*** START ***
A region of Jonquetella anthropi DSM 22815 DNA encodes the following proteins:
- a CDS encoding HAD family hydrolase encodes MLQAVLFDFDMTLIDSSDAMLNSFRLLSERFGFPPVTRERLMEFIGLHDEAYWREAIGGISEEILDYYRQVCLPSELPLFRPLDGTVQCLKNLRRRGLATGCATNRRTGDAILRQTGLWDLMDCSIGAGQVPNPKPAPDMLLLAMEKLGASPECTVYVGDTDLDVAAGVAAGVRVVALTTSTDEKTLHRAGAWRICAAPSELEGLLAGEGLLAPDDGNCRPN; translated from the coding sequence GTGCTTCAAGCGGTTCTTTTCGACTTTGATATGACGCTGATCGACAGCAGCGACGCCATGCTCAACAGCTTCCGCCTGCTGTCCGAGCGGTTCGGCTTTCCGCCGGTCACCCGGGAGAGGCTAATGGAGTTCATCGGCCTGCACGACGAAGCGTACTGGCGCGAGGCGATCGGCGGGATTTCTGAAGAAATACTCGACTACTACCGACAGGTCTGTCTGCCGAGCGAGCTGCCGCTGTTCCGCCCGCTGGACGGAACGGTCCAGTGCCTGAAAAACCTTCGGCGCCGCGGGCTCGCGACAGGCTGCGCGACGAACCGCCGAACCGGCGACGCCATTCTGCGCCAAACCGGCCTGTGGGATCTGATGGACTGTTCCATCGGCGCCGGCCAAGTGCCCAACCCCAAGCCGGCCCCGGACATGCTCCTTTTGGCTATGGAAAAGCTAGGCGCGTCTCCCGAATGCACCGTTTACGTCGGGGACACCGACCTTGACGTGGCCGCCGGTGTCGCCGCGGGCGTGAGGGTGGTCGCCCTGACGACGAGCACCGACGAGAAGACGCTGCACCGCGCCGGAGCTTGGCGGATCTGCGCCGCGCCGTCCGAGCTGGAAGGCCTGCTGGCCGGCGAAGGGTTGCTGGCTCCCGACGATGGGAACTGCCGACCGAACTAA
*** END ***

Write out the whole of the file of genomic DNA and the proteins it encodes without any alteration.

A region of Jonquetella anthropi DSM 22815 DNA encodes the following proteins:
- a CDS encoding HAD family hydrolase encodes MLQAVLFDFDMTLIDSSDAMLNSFRLLSERFGFPPVTRERLMEFIGLHDEAYWREAIGGISEEILDYYRQVCLPSELPLFRPLDGTVQCLKNLRRRGLATGCATNRRTGDAILRQTGLWDLMDCSIGAGQVPNPKPAPDMLLLAMEKLGASPECTVYVGDTDLDVAAGVAAGVRVVALTTSTDEKTLHRAGAWRICAAPSELEGLLAGEGLLAPDDGNCRPN; translated from the coding sequence GTGCTTCAAGCGGTTCTTTTCGACTTTGATATGACGCTGATCGACAGCAGCGACGCCATGCTCAACAGCTTCCGCCTGCTGTCCGAGCGGTTCGGCTTTCCGCCGGTCACCCGGGAGAGGCTAATGGAGTTCATCGGCCTGCACGACGAAGCGTACTGGCGCGAGGCGATCGGCGGGATTTCTGAAGAAATACTCGACTACTACCGACAGGTCTGTCTGCCGAGCGAGCTGCCGCTGTTCCGCCCGCTGGACGGAACGGTCCAGTGCCTGAAAAACCTTCGGCGCCGCGGGCTCGCGACAGGCTGCGCGACGAACCGCCGAACCGGCGACGCCATTCTGCGCCAAACCGGCCTGTGGGATCTGATGGACTGTTCCATCGGCGCCGGCCAAGTGCCCAACCCCAAGCCGGCCCCGGACATGCTCCTTTTGGCTATGGAAAAGCTAGGCGCGTCTCCCGAATGCACCGTTTACGTCGGGGACACCGACCTTGACGTGGCCGCCGGTGTCGCCGCGGGCGTGAGGGTGGTCGCCCTGACGACGAGCACCGACGAGAAGACGCTGCACCGCGCCGGAGCTTGGCGGATCTGCGCCGCGCCGTCCGAGCTGGAAGGCCTGCTGGCCGGCGAAGGGTTGCTGGCTCCCGACGATGGGAACTGCCGACCGAACTAA